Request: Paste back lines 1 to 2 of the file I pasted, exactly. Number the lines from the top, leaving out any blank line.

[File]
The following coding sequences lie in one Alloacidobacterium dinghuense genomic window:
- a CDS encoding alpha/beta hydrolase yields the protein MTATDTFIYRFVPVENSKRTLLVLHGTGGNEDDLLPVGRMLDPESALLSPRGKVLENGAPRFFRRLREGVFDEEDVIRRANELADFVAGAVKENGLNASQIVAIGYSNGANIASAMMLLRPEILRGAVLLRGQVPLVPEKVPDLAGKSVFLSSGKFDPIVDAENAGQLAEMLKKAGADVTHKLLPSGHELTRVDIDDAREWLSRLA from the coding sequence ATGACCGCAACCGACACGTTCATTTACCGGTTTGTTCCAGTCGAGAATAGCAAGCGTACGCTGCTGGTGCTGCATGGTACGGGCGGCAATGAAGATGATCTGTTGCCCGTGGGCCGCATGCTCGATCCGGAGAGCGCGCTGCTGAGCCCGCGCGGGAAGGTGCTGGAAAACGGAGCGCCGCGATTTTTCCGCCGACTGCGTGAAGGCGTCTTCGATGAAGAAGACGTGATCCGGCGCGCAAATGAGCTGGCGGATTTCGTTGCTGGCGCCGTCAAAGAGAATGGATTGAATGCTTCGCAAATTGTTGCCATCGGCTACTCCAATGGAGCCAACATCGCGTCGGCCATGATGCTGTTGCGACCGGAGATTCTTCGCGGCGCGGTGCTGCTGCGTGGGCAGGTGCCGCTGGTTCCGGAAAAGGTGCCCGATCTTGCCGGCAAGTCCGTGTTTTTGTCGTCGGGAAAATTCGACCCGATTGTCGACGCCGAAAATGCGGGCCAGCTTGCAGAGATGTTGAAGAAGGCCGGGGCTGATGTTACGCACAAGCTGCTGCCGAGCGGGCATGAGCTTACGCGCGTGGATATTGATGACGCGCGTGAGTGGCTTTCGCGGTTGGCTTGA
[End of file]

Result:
The following coding sequences lie in one Alloacidobacterium dinghuense genomic window:
- a CDS encoding alpha/beta hydrolase yields the protein MTATDTFIYRFVPVENSKRTLLVLHGTGGNEDDLLPVGRMLDPESALLSPRGKVLENGAPRFFRRLREGVFDEEDVIRRANELADFVAGAVKENGLNASQIVAIGYSNGANIASAMMLLRPEILRGAVLLRGQVPLVPEKVPDLAGKSVFLSSGKFDPIVDAENAGQLAEMLKKAGADVTHKLLPSGHELTRVDIDDAREWLSRLA from the coding sequence ATGACCGCAACCGACACGTTCATTTACCGGTTTGTTCCAGTCGAGAATAGCAAGCGTACGCTGCTGGTGCTGCATGGTACGGGCGGCAATGAAGATGATCTGTTGCCCGTGGGCCGCATGCTCGATCCGGAGAGCGCGCTGCTGAGCCCGCGCGGGAAGGTGCTGGAAAACGGAGCGCCGCGATTTTTCCGCCGACTGCGTGAAGGCGTCTTCGATGAAGAAGACGTGATCCGGCGCGCAAATGAGCTGGCGGATTTCGTTGCTGGCGCCGTCAAAGAGAATGGATTGAATGCTTCGCAAATTGTTGCCATCGGCTACTCCAATGGAGCCAACATCGCGTCGGCCATGATGCTGTTGCGACCGGAGATTCTTCGCGGCGCGGTGCTGCTGCGTGGGCAGGTGCCGCTGGTTCCGGAAAAGGTGCCCGATCTTGCCGGCAAGTCCGTGTTTTTGTCGTCGGGAAAATTCGACCCGATTGTCGACGCCGAAAATGCGGGCCAGCTTGCAGAGATGTTGAAGAAGGCCGGGGCTGATGTTACGCACAAGCTGCTGCCGAGCGGGCATGAGCTTACGCGCGTGGATATTGATGACGCGCGTGAGTGGCTTTCGCGGTTGGCTTGA